Family, Estates & Trusts 


Vancouver Estate Lawyers on Remedy for Unjust Enrichment: Money or Property?

In recent weeks, our Vancouver estate lawyers have discussed the Supreme Court of Canada’s decision in Moore v. Sweet, 2018 SCC 52, where a disappointed beneficiary succeeded in using the doctrine of unjust enrichment to establish her entitlement to insurance proceeds of $250,000. Once a claim in unjust enrichment has been established, the court must then consider the question of remedy. Vancouver estate lawyers are often asked: if my unjust enrichment claim is successful, what remedy will I get?

Vancouver estate lawyers discuss remedies

As discussed by the Court in Moore v. Sweet,the remedy for unjust enrichment is restitutionary in nature and can take one of two forms:

  1. PERSONAL: A personal remedy is essentially a debt or a monetary obligation — i.e., an order to pay damages — that may be enforced by the plaintiff against the defendant. In most cases, this remedy will be sufficient to achieve restitution, and it can therefore be viewed as the “default” remedy for unjust enrichment. 
  2. PROPRIETARY:  a remedy of a proprietary nature is an entitlement to enforce rights against a particular piece of property. The most pervasive and important proprietary remedy for unjust enrichment is the constructive trust.

The onus rests on the plaintiff to show that a monetary award would be insufficient.

Constructive trust is a powerful remedy

The proprietary remedy of a constructive trust is imposed without reference to intention to create a trust, and its purpose is to remedy a result otherwise unjust. It is a broad and flexible equitable tool which permits courts to gauge all the circumstances of the case, including the respective contributions of the parties, and to determine beneficial entitlement.While the constructive trust is a powerful remedial tool, it is not available in all circumstances where a plaintiff establishes his or her claim in unjust enrichment. Rather, courts will impress the disputed property with a constructive trust only if the plaintiff can establish two things: first, that a personal remedy would be inadequate; and second, that the plaintiff’s contribution that founds the action is linked or causally connected to the property over which a constructive trust is claimed. Even where the court finds that a constructive trust would be an appropriate remedy, it will be imposed only to the extent of the plaintiff’s proportionate contribution (direct or indirect) to the acquisition, preservation, maintenance or improvement of the property.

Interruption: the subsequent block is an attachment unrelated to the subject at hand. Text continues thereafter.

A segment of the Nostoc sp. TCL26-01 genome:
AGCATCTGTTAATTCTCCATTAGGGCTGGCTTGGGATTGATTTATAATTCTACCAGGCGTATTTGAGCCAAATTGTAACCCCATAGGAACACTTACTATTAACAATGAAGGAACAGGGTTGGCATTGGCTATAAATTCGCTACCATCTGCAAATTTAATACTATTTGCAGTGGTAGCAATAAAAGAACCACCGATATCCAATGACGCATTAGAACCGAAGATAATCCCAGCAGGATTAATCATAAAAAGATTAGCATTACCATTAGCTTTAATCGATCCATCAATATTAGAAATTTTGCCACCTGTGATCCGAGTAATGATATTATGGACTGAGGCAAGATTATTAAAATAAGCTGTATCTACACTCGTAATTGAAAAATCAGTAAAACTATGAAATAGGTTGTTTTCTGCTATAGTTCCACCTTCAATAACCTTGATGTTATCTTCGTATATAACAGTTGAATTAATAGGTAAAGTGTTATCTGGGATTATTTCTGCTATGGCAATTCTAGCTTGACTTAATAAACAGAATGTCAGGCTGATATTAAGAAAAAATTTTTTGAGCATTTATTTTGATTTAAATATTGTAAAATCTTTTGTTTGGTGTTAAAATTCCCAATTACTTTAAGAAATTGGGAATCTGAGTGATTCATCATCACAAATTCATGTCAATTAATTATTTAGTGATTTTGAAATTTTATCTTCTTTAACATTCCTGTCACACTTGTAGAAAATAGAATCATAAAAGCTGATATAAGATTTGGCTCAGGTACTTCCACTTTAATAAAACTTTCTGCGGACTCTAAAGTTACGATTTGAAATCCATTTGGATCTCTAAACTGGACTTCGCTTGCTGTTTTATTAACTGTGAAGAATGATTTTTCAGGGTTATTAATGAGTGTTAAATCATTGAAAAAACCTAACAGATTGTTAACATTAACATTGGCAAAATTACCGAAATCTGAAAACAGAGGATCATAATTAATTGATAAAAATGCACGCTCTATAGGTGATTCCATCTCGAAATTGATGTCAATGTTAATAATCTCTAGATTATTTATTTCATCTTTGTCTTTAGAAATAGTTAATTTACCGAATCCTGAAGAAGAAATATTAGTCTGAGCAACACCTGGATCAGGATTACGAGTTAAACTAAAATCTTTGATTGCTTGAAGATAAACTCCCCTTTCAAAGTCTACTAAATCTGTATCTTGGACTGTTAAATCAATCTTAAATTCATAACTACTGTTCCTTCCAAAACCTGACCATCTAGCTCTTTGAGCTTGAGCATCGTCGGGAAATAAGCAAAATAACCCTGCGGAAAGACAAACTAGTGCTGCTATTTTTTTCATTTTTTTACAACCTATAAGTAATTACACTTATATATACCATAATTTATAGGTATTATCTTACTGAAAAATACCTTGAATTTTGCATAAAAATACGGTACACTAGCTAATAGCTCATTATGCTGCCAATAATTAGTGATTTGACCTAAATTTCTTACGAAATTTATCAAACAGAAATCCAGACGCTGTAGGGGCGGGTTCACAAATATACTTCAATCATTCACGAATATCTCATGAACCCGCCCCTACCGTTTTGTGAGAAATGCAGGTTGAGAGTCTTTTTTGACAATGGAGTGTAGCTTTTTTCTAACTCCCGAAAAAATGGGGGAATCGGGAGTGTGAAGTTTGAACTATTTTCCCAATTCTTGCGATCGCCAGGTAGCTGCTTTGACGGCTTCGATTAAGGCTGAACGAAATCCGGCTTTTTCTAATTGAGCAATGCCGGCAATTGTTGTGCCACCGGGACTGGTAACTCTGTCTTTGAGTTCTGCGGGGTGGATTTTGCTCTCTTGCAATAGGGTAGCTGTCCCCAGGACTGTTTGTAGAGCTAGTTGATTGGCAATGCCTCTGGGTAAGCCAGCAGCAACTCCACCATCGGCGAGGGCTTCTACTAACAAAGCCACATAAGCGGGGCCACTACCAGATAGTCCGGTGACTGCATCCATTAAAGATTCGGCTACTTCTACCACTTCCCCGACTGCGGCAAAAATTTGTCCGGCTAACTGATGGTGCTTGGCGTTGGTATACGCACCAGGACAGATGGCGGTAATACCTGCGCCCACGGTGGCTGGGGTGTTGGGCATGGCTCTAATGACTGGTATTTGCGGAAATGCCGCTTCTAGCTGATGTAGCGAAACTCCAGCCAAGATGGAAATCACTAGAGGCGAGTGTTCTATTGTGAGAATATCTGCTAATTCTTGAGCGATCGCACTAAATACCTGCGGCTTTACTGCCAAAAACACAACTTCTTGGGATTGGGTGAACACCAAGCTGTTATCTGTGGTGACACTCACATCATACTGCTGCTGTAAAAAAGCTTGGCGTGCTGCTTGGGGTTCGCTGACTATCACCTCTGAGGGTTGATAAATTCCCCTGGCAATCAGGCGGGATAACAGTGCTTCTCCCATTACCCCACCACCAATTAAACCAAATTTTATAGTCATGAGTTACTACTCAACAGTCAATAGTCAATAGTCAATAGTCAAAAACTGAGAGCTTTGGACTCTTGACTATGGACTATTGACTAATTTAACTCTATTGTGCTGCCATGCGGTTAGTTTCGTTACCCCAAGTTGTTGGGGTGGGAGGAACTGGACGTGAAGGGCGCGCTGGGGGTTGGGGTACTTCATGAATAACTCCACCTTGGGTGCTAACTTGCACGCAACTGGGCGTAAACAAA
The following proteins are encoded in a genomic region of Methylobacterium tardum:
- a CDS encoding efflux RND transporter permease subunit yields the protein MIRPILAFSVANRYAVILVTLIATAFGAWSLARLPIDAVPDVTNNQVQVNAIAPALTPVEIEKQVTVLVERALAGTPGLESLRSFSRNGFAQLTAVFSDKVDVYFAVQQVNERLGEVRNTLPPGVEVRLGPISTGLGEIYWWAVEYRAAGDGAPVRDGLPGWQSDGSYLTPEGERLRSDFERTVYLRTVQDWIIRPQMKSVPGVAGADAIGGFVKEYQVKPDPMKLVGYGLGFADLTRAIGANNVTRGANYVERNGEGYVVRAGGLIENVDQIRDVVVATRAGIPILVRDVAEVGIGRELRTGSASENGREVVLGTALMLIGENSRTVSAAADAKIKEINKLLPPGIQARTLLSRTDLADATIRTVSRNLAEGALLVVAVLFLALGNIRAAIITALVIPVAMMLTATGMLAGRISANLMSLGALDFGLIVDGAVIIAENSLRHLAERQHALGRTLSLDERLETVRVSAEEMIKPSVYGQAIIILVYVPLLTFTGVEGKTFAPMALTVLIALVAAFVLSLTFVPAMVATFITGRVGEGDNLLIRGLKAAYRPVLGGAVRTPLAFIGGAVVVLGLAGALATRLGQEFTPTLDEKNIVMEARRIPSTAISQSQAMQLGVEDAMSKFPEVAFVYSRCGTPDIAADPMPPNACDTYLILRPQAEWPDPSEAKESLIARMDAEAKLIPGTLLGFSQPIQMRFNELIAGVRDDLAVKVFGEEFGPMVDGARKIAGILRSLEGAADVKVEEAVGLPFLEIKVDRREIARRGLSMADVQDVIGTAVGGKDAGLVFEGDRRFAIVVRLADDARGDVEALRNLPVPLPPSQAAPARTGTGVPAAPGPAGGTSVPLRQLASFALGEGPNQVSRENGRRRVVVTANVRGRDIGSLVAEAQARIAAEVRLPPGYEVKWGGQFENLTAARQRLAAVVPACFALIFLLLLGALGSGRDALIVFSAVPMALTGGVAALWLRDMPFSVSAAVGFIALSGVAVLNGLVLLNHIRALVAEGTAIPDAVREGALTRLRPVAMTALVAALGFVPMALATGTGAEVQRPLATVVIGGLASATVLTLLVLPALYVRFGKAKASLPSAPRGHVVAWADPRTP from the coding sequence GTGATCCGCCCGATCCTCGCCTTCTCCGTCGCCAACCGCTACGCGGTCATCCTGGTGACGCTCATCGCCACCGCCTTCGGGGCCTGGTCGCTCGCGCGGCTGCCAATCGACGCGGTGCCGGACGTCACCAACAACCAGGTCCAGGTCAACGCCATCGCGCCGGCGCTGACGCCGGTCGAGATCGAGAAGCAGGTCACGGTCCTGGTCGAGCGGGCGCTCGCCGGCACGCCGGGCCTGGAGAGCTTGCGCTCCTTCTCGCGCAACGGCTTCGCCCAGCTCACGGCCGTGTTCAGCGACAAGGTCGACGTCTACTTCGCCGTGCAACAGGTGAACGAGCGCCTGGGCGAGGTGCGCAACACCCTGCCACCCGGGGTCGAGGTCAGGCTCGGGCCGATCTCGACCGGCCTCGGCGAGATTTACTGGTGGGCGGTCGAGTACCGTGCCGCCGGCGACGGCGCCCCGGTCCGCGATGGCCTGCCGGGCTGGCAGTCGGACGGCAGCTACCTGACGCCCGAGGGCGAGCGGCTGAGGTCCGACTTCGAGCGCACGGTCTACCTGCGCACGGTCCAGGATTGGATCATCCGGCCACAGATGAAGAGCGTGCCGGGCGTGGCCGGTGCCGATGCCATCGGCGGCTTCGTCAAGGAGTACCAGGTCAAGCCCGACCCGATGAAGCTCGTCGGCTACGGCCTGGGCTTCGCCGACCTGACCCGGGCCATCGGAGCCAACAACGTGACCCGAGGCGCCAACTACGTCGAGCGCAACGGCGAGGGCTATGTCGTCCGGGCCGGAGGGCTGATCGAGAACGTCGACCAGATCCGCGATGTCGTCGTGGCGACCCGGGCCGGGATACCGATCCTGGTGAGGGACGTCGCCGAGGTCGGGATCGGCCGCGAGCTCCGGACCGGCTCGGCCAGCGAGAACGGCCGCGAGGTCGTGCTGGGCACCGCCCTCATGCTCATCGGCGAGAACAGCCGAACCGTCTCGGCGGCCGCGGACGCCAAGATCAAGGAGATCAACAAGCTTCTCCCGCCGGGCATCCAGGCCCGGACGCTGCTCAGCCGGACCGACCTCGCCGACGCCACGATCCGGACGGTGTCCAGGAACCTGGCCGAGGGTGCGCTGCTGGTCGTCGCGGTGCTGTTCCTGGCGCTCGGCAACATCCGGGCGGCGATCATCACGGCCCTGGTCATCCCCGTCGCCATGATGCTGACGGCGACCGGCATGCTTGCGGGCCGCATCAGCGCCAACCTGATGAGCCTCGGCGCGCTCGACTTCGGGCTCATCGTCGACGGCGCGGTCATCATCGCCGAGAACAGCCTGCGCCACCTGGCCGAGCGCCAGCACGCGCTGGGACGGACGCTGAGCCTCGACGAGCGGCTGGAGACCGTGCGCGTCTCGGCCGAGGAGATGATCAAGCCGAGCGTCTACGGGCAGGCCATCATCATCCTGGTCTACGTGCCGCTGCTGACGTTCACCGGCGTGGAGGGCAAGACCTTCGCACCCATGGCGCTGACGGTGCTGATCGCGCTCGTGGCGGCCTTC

Insurance proceeds impressed with constructive trust

On the facts in Moore v. Sweet, the Court was satisfied that a remedial constructive trust was the appropriate remedy. Ordinarily, a monetary award would be adequate in cases where the property at stake is money. In Moore v. Sweet, however, the disputed insurance money had already been paid into court and was readily available to be impressed with a constructive trust. Furthermore, ordering that the money be paid out of court to the unsuccessful party, and then requiring the successful party to enforce the judgment against her personally, would unnecessarily complicate the process through which the successful party could obtain the relief to which she is entitled. It would also create a risk that the money might be spent by the unsuccessful party or accessed by other creditors in the interim.

Vancouver estate lawyers’ take-home point on remedies

If unjust enrichment is established, the successful claimant may be entitled to a monetary or a proprietary award. The first remedy to consider is always a monetary award (i.e., an award for damages). The onus rests on the plaintiff to show that a monetary award would be insufficient. Where the proprietary remedy of a constructive trust is granted, the extent of the constructive trust should be proportionate to the plaintiff’s contributions. The bottom line is that the doctrine of unjust enrichment is a broad and flexible equitable tool which permits courts to gauge all the circumstances of the case, including the respective contributions of the parties, and to determine beneficial entitlement. It has been applied not just in disappointed beneficiary claims like Moore v. Sweet, but also in family law matters. Contact Onyx Law Group’s team of Vancouver estate lawyers and family lawyers at (604) 900-2538 to discuss how unjust enrichment may apply to your claim and to obtain advice on the nature of the remedy you should seek.  

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Onyx Law Group represents clients in family law, estate and trust litigation, estate planning and probate matters. Consult with our experienced team at 
(604) 900-2538


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